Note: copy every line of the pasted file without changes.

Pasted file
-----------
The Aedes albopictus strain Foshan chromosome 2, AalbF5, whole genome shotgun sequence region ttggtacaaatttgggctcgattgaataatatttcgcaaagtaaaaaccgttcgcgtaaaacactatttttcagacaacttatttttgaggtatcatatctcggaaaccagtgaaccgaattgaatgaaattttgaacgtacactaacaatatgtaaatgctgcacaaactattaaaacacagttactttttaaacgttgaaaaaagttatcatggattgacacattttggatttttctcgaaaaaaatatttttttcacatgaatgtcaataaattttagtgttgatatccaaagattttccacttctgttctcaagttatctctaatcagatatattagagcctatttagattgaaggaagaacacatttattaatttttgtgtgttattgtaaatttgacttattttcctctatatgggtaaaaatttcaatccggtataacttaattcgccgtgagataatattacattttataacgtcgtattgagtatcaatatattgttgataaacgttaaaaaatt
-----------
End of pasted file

The Aedes albopictus strain Foshan chromosome 2, AalbF5, whole genome shotgun sequence region ttggtacaaatttgggctcgattgaataatatttcgcaaagtaaaaaccgttcgcgtaaaacactatttttcagacaacttatttttgaggtatcatatctcggaaaccagtgaaccgaattgaatgaaattttgaacgtacactaacaatatgtaaatgctgcacaaactattaaaacacagttactttttaaacgttgaaaaaagttatcatggattgacacattttggatttttctcgaaaaaaatatttttttcacatgaatgtcaataaattttagtgttgatatccaaagattttccacttctgttctcaagttatctctaatcagatatattagagcctatttagattgaaggaagaacacatttattaatttttgtgtgttattgtaaatttgacttattttcctctatatgggtaaaaatttcaatccggtataacttaattcgccgtgagataatattacattttataacgtcgtattgagtatcaatatattgttgataaacgttaaaaaatt